- Chodak GW, Keller, P, Schoenberg HW. Assessment of screening for prostate cancer using the digital rectal examination. J Urol. 1989; 141(5): 1136-8.
- Gustafsson O, Norming U, Almgard LE, Fredriksson A, Gustavsson G, et al. Diagnostic methods in the detection of prostate cancer: A study of a randomly selected population of 2,400 men. J Urol. 1992; 148(6): 1827-31.
- Yamamoto T, Ito K, Ohi M, Kubota Y. Diagnostic significance of digital rectal examination and transrectal ultrasonography in men with prostate-specific antigen levels of 4 NG/ML or less. Urology. 2001; 58(6): 994-8.
- Varma M, Lee MW, Tamboli P, Zarbo RJ, Jimenez RE, et al. Morphologic criteria for the diagnosis of prostatic adenocarcinoma in needle biopsy specimens. A study of 250 consecutive cases in a routine surgical pathology practice. Arch Pathol Lab Med. 2002; 126(5): 554-61.
- Johansson J, Andrén O, Andersson S, Dickman PW, Holmberg L, et al. Natural history of early, localized prostate cancer. JAMA. 2004; 291(22): 2713-9.
- Chodak GW, Thisted RA, Gerber GS, Johansson JE, Adolfsson J, et al. Results of conservative management of clinically localized prostate cancer. N Engl J Med. 1994; 330(4): 242-8.
- Aus G, Robinson D, Rosell J, Sandblom G, Varenhorst E, et al. Survival in prostate carcinoma-outcomes from a prospective, population-based cohort of 8887 men with up to 15 years of follow-up: Results from three countries in the population-based National Prostate Cancer Registry of Sweden. Cancer. 2005; 103(5): 943-51.
- Partin AW, Kattan MW, Subong EN, Walsh PC, Wojno KJ, et al. Combination of prostate-specific antigen, clinical stage, and Gleason score to predict pathological stage of localized prostate cancer. A multi-institutional update. JAMA. 1997; 277(18): 1445-51.
- Catalona WJ, Smith DS, Ratliff TL, Basler JW. Detection of organ-confined prostate cancer is increased through prostate-specific antigen-based screening. JAMA. 1993; 270(8): 948-54.
- Farkas A, Schneider D, Perrotti M, Cummings KB, Ward WS. National trends in the epidemiology of prostate cancer, 1973 to 1994: Evidence for the effectiveness of prostate-specific antigen screening. Urology. 1998; 52(3): 444-8.
- Amling CL, Blute ML, Lerner SE, Bergstrahl EJ, Bostwick DG, Zincke H. Influence of prostate-specific antigen testing on the spectrum of patients with prostate cancer undergoing radical prostatectomy at a large referral practice. Mayo Clin Proc. 1998; 73(5): 401-6.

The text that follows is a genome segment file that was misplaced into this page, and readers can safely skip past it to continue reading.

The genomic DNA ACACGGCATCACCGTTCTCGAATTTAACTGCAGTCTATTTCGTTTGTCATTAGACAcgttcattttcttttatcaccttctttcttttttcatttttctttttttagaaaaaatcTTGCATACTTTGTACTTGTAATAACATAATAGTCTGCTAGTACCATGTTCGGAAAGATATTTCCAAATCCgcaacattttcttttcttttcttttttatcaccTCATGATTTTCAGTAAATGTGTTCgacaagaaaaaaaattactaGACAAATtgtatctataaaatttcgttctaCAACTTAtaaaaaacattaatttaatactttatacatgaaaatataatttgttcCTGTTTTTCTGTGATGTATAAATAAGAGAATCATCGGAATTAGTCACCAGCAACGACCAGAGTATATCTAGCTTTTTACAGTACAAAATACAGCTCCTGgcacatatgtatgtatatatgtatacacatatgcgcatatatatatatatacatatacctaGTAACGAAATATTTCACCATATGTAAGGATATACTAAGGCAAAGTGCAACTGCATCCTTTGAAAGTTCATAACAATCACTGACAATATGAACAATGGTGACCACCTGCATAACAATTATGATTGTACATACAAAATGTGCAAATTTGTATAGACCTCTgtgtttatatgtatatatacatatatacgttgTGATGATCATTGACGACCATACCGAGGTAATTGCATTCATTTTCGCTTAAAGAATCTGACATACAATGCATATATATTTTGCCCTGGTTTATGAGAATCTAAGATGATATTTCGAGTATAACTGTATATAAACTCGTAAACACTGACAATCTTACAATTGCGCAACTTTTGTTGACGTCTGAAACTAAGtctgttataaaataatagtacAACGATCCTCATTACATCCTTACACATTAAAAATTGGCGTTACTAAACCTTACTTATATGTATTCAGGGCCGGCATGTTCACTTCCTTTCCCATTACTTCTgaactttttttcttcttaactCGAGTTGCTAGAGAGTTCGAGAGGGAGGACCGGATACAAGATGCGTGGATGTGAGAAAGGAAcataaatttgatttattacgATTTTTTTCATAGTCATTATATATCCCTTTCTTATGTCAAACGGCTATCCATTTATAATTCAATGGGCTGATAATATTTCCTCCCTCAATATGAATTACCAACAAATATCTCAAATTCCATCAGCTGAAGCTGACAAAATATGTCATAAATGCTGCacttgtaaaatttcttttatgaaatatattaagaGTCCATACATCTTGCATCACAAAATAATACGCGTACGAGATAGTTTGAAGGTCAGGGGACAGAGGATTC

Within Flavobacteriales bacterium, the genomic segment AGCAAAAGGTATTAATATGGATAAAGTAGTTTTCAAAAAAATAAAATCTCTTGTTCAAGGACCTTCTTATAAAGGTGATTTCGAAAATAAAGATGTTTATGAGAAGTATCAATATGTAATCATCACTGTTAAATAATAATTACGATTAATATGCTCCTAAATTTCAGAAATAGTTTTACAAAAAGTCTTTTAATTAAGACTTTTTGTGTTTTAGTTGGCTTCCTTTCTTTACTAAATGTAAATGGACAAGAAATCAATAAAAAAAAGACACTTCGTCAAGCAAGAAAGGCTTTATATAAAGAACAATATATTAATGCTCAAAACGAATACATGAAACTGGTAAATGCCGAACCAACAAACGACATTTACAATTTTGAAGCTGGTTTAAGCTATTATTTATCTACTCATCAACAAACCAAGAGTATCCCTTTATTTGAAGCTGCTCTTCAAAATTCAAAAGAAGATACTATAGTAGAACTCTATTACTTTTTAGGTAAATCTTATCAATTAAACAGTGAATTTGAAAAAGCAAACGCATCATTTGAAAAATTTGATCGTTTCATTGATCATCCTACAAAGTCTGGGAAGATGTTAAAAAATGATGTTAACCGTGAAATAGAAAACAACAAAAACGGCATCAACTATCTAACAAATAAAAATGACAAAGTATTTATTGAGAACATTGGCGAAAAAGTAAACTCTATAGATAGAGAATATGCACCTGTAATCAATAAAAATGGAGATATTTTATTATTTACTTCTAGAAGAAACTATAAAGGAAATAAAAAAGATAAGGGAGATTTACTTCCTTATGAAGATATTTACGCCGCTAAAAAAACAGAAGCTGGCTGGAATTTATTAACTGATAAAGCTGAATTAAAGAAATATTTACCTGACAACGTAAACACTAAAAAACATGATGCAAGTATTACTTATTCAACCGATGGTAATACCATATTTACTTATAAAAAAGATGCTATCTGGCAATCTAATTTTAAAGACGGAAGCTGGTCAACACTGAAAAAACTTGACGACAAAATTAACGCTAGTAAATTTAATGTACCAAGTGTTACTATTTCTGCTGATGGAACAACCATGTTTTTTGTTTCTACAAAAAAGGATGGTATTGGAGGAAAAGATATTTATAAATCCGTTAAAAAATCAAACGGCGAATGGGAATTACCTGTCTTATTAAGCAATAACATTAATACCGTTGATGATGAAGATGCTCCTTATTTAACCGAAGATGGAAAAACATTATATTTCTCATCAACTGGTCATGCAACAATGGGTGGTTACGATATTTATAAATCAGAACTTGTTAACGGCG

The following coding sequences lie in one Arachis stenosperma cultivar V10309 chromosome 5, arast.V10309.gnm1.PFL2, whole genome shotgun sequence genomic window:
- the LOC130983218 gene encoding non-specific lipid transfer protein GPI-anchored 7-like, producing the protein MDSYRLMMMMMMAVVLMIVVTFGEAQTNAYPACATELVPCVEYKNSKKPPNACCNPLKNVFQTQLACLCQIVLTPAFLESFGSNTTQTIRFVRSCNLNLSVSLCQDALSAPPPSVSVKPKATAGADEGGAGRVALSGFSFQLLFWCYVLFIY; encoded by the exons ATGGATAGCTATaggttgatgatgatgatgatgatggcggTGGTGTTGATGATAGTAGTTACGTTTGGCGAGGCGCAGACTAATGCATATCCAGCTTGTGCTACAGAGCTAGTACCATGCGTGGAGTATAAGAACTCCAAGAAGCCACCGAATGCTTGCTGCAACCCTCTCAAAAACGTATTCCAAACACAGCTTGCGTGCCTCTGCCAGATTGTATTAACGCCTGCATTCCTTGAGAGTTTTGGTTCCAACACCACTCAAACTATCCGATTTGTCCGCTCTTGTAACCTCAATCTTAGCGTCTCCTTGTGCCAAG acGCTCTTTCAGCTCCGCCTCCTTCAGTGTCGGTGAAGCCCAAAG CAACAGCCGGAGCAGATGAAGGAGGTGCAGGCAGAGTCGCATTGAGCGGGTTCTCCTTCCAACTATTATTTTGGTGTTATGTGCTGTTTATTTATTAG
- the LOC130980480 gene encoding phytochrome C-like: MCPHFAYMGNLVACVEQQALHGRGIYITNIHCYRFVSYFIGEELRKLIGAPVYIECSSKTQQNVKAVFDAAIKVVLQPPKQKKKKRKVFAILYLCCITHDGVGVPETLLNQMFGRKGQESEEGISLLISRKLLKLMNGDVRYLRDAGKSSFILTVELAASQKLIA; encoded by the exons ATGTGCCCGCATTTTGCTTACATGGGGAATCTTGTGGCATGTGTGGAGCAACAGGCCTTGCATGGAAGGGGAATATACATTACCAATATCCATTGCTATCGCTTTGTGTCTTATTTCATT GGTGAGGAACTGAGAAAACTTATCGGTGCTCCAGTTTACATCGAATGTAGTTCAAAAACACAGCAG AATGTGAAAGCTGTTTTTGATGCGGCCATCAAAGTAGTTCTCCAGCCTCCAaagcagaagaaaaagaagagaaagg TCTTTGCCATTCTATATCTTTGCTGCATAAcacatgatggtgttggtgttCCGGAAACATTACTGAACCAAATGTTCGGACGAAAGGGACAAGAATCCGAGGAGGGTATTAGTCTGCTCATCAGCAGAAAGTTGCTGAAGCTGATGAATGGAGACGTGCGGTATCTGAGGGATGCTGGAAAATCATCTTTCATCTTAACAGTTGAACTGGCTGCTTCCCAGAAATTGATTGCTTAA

- Cooperberg MR, Lubeck DP, Meng MV, Mehta SS, Carroll PR. The changing face of low-risk prostate cancer: Trends in clinical presentation and primary management. J Clin Oncol. 2004; 22(11): 2141-9.
- Dong F, Reuther AM, Magi-Galluzzi C, Zhou M, Kupelian PA, Klein EA. Pathologic stage migration has slowed in the late PSA era. Urology. 2007; 70(5): 839-42.
- Hernandez DJ, Nielsen ME, Han M, Partin AW. Contemporary evaluation of the D’amico risk classification of prostate cancer. Urology. 2007; 70(5): 931-5.
- Lu-Yao GL, Friedman M, Yao SL. Use of radical prostatectomy among Medicare beneficiaries before and after the introduction of prostate specific antigen testing. J Urol. 1997; 157(6): 2219-22.
- Zelefsky MJ, Moughan J, Owen J, Zietman AL, Roach M 3rd, Hanks GE. Changing trends in national practice for external beam radiotherapy for clinically localized prostate cancer: 1999 patterns of care survey for prostate cancer. Int J Radiat Oncol Biol Phys. 2004; 59(4): 1053-61.
- Brenner H, Arndt V. Long-term survival rates of patients with prostate cancer in the prostate-specific antigen screening era: Population-based estimates for the year 2000 by period analysis. J Clin Oncol. 2005; 23(3): 441-7.
- Albertsen PC, Hanley JA, Barrows GH, Penson DF, Kowalczyk PD, et al. Prostate cancer and the Will Rogers phenomenon. J Natl Cancer Inst. 2005; 97(17): 1248-53.
- Jhaveri FM, Klein EA, Kupelian PA, Zippe C, Levin HS. Declining rates of extracapsular extension after radical prostatectomy: Evidence for continued stage migration. J Clin Oncol. 1999; 17(10): 3167-72.
- Chism DB, Hanlon AL, Troncoso P, Al-Saleem T, Horwitz EM, Pollack A. The Gleason score shift: Score four and seven years ago. Int J Radiat Oncol Biol Phys. 2003; 56(5): 1241-7.
- Smith EB, Frierson HF Jr, Mills SE, Boyd JC, Theodorescu D. Gleason scores of prostate biopsy and radical prostatectomy specimens over the past 10 years: Is there evidence for systematic upgrading? Cancer. 2002; 94(8): 2282-7.
- Kondylis FI, Moriarty RP, Bostwick D, Schellhammer PF. Prostate cancer grade assignment: The effect of chronological, interpretive and translation bias. J Urol. 2003; 170(4 Pt 1): 1189-93.
- Cooperberg MR, Moul JW, Carroll PR. The changing face of prostate cancer. J Clin Oncol. 2005; 23(32): 8146-51.
- Miller DC, Hafez KS, Stewart A, Montie JE, Wei JT. Prostate carcinoma presentation, diagnosis, and staging: An update form the National Cancer Data Base. Cancer. 2003; 98(6): 1169-78.
- Crook J, Lukka H, Klotz L, Bestic N. Systematic overview of the evidence for brachytherapy in clinically localized prostate cancer. CMAJ. 2001; 164(7): 975-81.
- Frydenberg M, Wijesinha S. Diagnosing prostate cancer – what GPs need to know. Aust Fam Physician. 2007; 36(5): 345-7.
- Richie JP, Catalona WJ, Ahmann FR, Hudson MA, Scardino PT, et al. Effect of patient age on early detection of prostate cancer with serum prostate-specific antigen and digital rectal examination. Urology. 1993; 42(4): 365-74.
- Crawford ED, Schutz MJ, Clejan S, Drago J, Resnick MI, et al. The effect of digital rectal examination on prostate-specific antigen levels. JAMA. 1992; 267(16): 2227-8.
- Carroll P, Coley C, McLeod D, Schellhammer P, Sweat G, et al. Prostate-specific antigen best practice policy – Part I: Early detection and diagnosis of prostate cancer. Urology. 2001; 57(2): 217-24.
- Smith RA, von Eschenbach AC, Wender R, Levin B, Byers T, et al. American Cancer Society guidelines for the early detection of cancer: Update of early detection guidelines for prostate, colorectal, and endometrial cancers. Also: Update 2001 – Testing for early lung cancer detection. CA Cancer J Clin. 2001; 51(1): 38-75.